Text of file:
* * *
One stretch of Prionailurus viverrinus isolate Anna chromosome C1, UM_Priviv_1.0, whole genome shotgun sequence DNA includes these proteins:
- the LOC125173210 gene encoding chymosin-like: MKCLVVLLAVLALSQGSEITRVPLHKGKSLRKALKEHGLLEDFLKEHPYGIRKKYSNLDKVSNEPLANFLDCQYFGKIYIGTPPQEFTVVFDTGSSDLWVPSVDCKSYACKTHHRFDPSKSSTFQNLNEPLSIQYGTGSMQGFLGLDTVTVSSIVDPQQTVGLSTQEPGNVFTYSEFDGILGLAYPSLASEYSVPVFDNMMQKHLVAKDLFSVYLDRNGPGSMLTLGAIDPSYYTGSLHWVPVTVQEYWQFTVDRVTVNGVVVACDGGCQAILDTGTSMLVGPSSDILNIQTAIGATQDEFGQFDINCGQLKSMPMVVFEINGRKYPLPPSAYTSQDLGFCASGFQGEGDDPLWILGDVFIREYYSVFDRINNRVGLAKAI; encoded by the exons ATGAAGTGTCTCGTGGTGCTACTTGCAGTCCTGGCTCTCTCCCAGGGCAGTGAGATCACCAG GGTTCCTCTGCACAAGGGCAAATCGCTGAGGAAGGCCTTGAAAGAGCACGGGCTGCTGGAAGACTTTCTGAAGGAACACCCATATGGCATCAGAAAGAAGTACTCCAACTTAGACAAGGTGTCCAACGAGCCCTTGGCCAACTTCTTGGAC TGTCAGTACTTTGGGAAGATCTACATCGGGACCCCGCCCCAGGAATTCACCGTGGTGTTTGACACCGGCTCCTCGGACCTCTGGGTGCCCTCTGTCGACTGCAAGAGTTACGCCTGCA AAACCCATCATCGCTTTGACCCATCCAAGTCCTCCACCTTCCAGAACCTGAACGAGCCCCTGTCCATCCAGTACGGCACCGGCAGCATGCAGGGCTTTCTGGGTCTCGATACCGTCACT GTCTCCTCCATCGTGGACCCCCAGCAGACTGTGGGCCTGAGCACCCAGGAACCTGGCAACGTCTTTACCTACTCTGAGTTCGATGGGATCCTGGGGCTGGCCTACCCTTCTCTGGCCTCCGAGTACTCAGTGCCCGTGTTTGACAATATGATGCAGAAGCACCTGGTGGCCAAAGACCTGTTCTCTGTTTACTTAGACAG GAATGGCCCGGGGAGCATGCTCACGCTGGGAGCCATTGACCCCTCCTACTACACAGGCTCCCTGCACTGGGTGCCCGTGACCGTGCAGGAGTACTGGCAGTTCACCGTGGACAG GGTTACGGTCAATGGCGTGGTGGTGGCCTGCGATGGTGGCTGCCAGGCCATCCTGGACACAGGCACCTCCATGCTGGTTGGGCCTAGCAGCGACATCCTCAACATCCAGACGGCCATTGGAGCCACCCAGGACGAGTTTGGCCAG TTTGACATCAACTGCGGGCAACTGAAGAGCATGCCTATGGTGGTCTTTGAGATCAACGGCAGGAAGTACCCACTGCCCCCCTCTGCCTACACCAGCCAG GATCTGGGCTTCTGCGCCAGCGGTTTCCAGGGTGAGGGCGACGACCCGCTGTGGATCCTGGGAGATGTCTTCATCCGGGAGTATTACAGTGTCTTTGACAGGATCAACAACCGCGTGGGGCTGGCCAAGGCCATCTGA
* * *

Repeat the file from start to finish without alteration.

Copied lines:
One stretch of Prionailurus viverrinus isolate Anna chromosome C1, UM_Priviv_1.0, whole genome shotgun sequence DNA includes these proteins:
- the LOC125173210 gene encoding chymosin-like: MKCLVVLLAVLALSQGSEITRVPLHKGKSLRKALKEHGLLEDFLKEHPYGIRKKYSNLDKVSNEPLANFLDCQYFGKIYIGTPPQEFTVVFDTGSSDLWVPSVDCKSYACKTHHRFDPSKSSTFQNLNEPLSIQYGTGSMQGFLGLDTVTVSSIVDPQQTVGLSTQEPGNVFTYSEFDGILGLAYPSLASEYSVPVFDNMMQKHLVAKDLFSVYLDRNGPGSMLTLGAIDPSYYTGSLHWVPVTVQEYWQFTVDRVTVNGVVVACDGGCQAILDTGTSMLVGPSSDILNIQTAIGATQDEFGQFDINCGQLKSMPMVVFEINGRKYPLPPSAYTSQDLGFCASGFQGEGDDPLWILGDVFIREYYSVFDRINNRVGLAKAI; encoded by the exons ATGAAGTGTCTCGTGGTGCTACTTGCAGTCCTGGCTCTCTCCCAGGGCAGTGAGATCACCAG GGTTCCTCTGCACAAGGGCAAATCGCTGAGGAAGGCCTTGAAAGAGCACGGGCTGCTGGAAGACTTTCTGAAGGAACACCCATATGGCATCAGAAAGAAGTACTCCAACTTAGACAAGGTGTCCAACGAGCCCTTGGCCAACTTCTTGGAC TGTCAGTACTTTGGGAAGATCTACATCGGGACCCCGCCCCAGGAATTCACCGTGGTGTTTGACACCGGCTCCTCGGACCTCTGGGTGCCCTCTGTCGACTGCAAGAGTTACGCCTGCA AAACCCATCATCGCTTTGACCCATCCAAGTCCTCCACCTTCCAGAACCTGAACGAGCCCCTGTCCATCCAGTACGGCACCGGCAGCATGCAGGGCTTTCTGGGTCTCGATACCGTCACT GTCTCCTCCATCGTGGACCCCCAGCAGACTGTGGGCCTGAGCACCCAGGAACCTGGCAACGTCTTTACCTACTCTGAGTTCGATGGGATCCTGGGGCTGGCCTACCCTTCTCTGGCCTCCGAGTACTCAGTGCCCGTGTTTGACAATATGATGCAGAAGCACCTGGTGGCCAAAGACCTGTTCTCTGTTTACTTAGACAG GAATGGCCCGGGGAGCATGCTCACGCTGGGAGCCATTGACCCCTCCTACTACACAGGCTCCCTGCACTGGGTGCCCGTGACCGTGCAGGAGTACTGGCAGTTCACCGTGGACAG GGTTACGGTCAATGGCGTGGTGGTGGCCTGCGATGGTGGCTGCCAGGCCATCCTGGACACAGGCACCTCCATGCTGGTTGGGCCTAGCAGCGACATCCTCAACATCCAGACGGCCATTGGAGCCACCCAGGACGAGTTTGGCCAG TTTGACATCAACTGCGGGCAACTGAAGAGCATGCCTATGGTGGTCTTTGAGATCAACGGCAGGAAGTACCCACTGCCCCCCTCTGCCTACACCAGCCAG GATCTGGGCTTCTGCGCCAGCGGTTTCCAGGGTGAGGGCGACGACCCGCTGTGGATCCTGGGAGATGTCTTCATCCGGGAGTATTACAGTGTCTTTGACAGGATCAACAACCGCGTGGGGCTGGCCAAGGCCATCTGA